Not all abuse is delivered in the form of beatings. Some cruelty is emotional and can leave scars as debilitating as physical ones.
It’s important to be able to recognize the signs of emotional abuse in dogs and how to manage it.
1. Food Aggression
Seen with treats and chews, food aggression is easy enough to discover and is an indication that a dog may have been abused.
It doesn’t necessarily have to be explosive hostility. Food aggression can develop gradually into outward aggression. Signs include:
- Frantic and rapid eating
- Standing over the food bowl and refusing to move when approached
- Refusing to leave food when called away
- Growling when approached
- Snapping at or biting anything or anyone that approaches the bowl
Food aggression can develop in dogs who are neglected, fed irregularly and infrequently, or starved. Not knowing when or if their next meal will arrive puts an understandable amount of urgency in these abused dogs.
Food aggression can be extremely dangerous and is a leading cause for dog bites. If you discover that your dog is food aggressive, contact your veterinarian or dog behaviorist to start training immediately.
2. Separation Anxiety
Especially common with rehomed animals, separation anxiety causes pets distress every time they are separated from their people.
Does this sound familiar? Even if Sadie is left alone for only 5 minutes while you run across the street for a latte, she spirals into a howling, scratching, despondent mess until you return.
Although separation anxiety can be found in dogs who have had only one family and home, it more frequently occurs with pups who have been abandoned and rehomed or have moved with their families. Generally, the anxiety becomes worse with the number of moves or abandonments.
When left alone, dogs with separation anxiety may exhibit:
- Destructive tendencies
- Howling, whining or barking
- Pacing, panting or shaking
- Urinating or defecating
From crate training to medicating, there are a number of methods for managing separation anxiety, depending on the severity of the situation.
3. Antisocial Behavior
Dogs rely on their caregivers to provide socialization at a young age. Being introduced to people, young and old, provides them with a level of comfort when meeting strangers later in life.
From the time they are fully vaccinated, puppies can interact with other dogs, giving them a positive foundation for interactions as they mature. Without this socialization puppies can grow into timid and distrusting adults.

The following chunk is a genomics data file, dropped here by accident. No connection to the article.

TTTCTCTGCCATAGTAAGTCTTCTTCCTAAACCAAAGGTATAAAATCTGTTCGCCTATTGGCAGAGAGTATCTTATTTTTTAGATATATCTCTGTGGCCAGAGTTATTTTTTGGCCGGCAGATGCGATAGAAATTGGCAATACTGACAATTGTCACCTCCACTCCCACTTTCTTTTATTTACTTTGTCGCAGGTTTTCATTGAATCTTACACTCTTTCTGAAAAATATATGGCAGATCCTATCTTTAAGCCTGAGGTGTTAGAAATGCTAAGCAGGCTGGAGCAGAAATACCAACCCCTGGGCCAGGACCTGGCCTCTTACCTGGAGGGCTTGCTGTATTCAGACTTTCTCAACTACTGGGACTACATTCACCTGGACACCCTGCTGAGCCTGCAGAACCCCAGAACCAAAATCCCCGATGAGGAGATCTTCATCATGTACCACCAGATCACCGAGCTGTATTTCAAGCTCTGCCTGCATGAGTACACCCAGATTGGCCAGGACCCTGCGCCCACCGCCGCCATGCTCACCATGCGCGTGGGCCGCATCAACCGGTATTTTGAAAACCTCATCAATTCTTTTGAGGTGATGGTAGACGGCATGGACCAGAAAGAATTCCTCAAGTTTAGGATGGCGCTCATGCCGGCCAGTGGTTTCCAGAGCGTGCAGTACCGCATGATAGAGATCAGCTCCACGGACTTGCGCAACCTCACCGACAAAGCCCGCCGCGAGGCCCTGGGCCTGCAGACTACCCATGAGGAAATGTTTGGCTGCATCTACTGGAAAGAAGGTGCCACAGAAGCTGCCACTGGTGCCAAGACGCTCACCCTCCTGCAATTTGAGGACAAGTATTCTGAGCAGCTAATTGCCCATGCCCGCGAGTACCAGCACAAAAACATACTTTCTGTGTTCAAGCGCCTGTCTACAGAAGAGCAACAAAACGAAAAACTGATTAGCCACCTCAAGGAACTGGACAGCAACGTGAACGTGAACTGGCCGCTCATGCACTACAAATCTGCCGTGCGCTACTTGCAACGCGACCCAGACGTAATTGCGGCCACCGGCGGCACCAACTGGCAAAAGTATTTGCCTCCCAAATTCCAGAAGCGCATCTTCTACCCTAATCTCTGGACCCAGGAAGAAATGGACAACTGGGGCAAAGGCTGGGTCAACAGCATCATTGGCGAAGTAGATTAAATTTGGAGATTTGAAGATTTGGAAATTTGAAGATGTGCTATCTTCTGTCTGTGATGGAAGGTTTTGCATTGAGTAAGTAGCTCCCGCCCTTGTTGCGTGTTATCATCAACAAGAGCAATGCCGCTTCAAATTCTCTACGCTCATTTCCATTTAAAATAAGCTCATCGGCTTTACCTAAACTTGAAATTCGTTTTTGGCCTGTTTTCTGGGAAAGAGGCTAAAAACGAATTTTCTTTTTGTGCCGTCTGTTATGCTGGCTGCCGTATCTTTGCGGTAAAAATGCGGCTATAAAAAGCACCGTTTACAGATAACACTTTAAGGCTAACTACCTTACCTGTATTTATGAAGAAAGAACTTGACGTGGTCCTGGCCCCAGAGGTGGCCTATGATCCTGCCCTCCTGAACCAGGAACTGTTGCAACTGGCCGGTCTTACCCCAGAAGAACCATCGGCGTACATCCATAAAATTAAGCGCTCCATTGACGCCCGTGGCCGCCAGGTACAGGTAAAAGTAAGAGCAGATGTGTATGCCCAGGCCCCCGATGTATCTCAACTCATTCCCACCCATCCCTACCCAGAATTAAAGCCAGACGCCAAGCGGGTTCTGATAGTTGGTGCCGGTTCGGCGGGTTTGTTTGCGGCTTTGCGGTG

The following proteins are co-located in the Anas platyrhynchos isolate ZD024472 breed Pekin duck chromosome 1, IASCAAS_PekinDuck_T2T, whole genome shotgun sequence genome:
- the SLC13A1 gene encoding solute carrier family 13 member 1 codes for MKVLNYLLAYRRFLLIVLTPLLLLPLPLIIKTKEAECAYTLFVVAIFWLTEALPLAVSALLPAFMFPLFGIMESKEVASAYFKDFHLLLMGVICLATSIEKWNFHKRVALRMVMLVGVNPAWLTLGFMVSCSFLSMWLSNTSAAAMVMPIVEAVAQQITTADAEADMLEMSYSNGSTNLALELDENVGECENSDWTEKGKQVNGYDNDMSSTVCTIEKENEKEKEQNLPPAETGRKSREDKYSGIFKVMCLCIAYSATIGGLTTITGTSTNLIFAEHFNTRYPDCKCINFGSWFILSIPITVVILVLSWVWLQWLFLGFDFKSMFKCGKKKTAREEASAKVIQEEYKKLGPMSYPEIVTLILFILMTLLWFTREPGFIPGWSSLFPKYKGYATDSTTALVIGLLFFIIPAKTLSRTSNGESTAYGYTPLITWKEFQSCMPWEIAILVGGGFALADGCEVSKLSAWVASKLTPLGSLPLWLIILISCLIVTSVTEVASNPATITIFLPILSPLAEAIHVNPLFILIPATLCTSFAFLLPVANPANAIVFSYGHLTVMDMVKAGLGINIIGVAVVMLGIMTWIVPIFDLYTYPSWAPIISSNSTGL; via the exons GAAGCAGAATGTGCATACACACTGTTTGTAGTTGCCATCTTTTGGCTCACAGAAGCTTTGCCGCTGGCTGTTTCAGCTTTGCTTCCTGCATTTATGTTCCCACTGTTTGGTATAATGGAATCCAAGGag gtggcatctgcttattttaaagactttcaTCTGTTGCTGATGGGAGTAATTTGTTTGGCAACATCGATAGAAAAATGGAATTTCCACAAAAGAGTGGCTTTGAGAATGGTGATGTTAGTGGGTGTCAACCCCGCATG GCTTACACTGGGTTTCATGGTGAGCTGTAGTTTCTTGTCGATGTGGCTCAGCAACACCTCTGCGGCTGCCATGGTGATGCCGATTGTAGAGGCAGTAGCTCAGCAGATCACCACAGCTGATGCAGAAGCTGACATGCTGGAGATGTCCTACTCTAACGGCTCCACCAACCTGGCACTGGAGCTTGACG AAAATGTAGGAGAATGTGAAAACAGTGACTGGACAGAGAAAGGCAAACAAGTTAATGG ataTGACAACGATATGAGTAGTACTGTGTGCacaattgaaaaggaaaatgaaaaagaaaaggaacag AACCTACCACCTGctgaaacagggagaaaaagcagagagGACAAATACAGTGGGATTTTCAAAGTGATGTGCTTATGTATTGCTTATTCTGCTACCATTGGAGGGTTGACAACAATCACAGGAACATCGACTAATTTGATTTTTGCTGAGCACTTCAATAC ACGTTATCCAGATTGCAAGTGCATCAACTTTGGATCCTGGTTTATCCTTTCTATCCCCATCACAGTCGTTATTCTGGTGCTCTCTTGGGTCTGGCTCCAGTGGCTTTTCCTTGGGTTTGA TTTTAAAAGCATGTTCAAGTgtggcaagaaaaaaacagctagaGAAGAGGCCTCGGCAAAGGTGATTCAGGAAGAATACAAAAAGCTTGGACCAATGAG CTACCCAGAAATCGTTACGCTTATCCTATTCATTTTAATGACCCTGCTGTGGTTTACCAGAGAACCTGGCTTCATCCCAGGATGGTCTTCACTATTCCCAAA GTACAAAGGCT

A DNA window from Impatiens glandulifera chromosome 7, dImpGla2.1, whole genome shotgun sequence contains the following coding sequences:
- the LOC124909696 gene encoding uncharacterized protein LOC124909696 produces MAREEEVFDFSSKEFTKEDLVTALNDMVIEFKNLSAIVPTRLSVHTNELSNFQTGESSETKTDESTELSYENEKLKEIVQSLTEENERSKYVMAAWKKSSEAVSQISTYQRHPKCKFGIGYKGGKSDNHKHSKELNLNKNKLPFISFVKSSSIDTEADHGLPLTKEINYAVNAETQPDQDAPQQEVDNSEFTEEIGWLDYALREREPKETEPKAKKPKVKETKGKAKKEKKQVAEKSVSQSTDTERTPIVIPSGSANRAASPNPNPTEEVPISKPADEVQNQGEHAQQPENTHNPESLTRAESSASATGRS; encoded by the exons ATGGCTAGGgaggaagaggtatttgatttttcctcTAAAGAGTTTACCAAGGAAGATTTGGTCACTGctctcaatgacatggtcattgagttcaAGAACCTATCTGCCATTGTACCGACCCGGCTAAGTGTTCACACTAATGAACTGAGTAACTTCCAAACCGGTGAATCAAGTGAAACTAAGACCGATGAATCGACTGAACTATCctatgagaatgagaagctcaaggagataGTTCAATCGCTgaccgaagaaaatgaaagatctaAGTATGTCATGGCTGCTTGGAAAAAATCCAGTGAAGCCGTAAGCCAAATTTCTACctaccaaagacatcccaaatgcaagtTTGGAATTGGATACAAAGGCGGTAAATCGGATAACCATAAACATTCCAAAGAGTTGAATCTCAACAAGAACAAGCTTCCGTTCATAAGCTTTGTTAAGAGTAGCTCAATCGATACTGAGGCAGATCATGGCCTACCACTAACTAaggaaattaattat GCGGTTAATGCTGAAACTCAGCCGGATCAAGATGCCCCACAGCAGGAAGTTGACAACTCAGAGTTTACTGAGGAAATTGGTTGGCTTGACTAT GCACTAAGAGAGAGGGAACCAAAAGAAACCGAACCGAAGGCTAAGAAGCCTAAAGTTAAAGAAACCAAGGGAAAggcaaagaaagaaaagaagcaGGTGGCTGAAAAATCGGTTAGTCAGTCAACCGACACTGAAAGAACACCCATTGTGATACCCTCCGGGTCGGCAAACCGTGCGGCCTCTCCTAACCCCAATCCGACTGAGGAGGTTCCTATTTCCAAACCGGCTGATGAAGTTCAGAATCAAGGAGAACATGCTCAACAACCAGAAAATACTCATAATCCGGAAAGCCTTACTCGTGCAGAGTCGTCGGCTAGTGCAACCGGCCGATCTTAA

This sort of antisocial behavior occasionally results in aggression toward other animals as well as people.
Some dogs are naturally more dominant, and others tend to be submissive. This is nothing to be concerned about.
It’s actually important for dogs to establish who is at the top of the pecking order in a multi-dog household (that is, after they’ve realized that you are in charge). But an overly submissive dog may be displaying signs of emotional abuse.
What to look for:
- Rolling over with tail tucked when approached
- Lying down or cowering while urinating
This behavior should be addressed immediately by a professional because the wrong reaction can make it worse.
For instance, scolding a dog who is urinating submissively will make the problem worse and could even be the source of the trouble. But if you work with your submissive dog, you could help increase her confidence and make both of your lives happier and more rewarding.
5. Idiopathic Fear
Possibly the hardest emotional issue to diagnose and treat is idiopathic fear — that is, fear with an unknown cause.
It can be triggered by anything — noise, vibration, a change in weather, the time of day — and managing it is beyond frustrating.
The primary cause of idiopathic fear development is difficult to pinpoint in many cases, but emotional abuse can be one cause. Because dogs rely so much on predictability and routine, being exposed to extended periods of unstable living conditions (relocations, family changes, unpredictable schedule) can lead to nervousness and eventually idiopathic fear.
Treatment options range from positive reinforcement training to prescription medications.
Managing Emotional Abuse in Dogs
Much as in people, not all dogs respond the same way to emotional abuse.
One may shut down completely, cowering in the corner of a shelter kennel after being surrendered by his people. He may never recover from the sense of abandonment, whereas another will accept the change without batting an eye.
Emotional abuse may not be as apparent in dogs as physical abuse, which leaves visible marks, but it is every bit as harmful. Know the signs and, if you suspect your dog has been a victim, discuss treatment options with your vet before the effects of emotional abuse manifest into something more dangerous.